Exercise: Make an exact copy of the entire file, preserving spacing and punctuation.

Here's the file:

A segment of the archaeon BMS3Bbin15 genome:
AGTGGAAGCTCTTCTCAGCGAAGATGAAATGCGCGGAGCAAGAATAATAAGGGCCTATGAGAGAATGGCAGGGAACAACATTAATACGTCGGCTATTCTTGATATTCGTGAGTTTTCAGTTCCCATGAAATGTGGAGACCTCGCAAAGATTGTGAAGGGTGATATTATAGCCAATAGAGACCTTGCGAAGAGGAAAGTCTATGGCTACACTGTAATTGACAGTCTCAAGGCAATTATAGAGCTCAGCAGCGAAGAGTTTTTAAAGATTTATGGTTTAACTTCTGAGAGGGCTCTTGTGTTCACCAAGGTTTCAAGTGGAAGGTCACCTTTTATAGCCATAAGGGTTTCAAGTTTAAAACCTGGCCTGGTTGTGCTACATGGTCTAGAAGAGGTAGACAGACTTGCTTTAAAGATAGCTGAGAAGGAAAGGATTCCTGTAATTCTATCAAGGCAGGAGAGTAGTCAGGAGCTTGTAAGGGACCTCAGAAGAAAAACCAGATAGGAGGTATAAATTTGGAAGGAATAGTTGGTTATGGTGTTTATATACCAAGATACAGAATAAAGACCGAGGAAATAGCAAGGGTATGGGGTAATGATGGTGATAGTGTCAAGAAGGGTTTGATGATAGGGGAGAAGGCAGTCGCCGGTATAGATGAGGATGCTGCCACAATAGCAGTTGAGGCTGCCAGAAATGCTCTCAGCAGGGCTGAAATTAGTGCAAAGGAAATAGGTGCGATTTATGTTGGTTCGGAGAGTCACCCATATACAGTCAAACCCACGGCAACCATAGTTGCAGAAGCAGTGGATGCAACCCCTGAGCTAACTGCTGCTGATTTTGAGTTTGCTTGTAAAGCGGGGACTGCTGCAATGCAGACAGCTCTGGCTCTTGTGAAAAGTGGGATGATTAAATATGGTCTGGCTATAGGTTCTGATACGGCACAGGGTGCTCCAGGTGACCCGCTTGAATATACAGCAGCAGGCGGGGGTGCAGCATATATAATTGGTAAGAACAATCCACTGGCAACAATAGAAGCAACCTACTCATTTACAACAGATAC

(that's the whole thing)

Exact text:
A segment of the archaeon BMS3Bbin15 genome:
AGTGGAAGCTCTTCTCAGCGAAGATGAAATGCGCGGAGCAAGAATAATAAGGGCCTATGAGAGAATGGCAGGGAACAACATTAATACGTCGGCTATTCTTGATATTCGTGAGTTTTCAGTTCCCATGAAATGTGGAGACCTCGCAAAGATTGTGAAGGGTGATATTATAGCCAATAGAGACCTTGCGAAGAGGAAAGTCTATGGCTACACTGTAATTGACAGTCTCAAGGCAATTATAGAGCTCAGCAGCGAAGAGTTTTTAAAGATTTATGGTTTAACTTCTGAGAGGGCTCTTGTGTTCACCAAGGTTTCAAGTGGAAGGTCACCTTTTATAGCCATAAGGGTTTCAAGTTTAAAACCTGGCCTGGTTGTGCTACATGGTCTAGAAGAGGTAGACAGACTTGCTTTAAAGATAGCTGAGAAGGAAAGGATTCCTGTAATTCTATCAAGGCAGGAGAGTAGTCAGGAGCTTGTAAGGGACCTCAGAAGAAAAACCAGATAGGAGGTATAAATTTGGAAGGAATAGTTGGTTATGGTGTTTATATACCAAGATACAGAATAAAGACCGAGGAAATAGCAAGGGTATGGGGTAATGATGGTGATAGTGTCAAGAAGGGTTTGATGATAGGGGAGAAGGCAGTCGCCGGTATAGATGAGGATGCTGCCACAATAGCAGTTGAGGCTGCCAGAAATGCTCTCAGCAGGGCTGAAATTAGTGCAAAGGAAATAGGTGCGATTTATGTTGGTTCGGAGAGTCACCCATATACAGTCAAACCCACGGCAACCATAGTTGCAGAAGCAGTGGATGCAACCCCTGAGCTAACTGCTGCTGATTTTGAGTTTGCTTGTAAAGCGGGGACTGCTGCAATGCAGACAGCTCTGGCTCTTGTGAAAAGTGGGATGATTAAATATGGTCTGGCTATAGGTTCTGATACGGCACAGGGTGCTCCAGGTGACCCGCTTGAATATACAGCAGCAGGCGGGGGTGCAGCATATATAATTGGTAAGAACAATCCACTGGCAACAATAGAAGCAACCTACTCATTTACAACAGATAC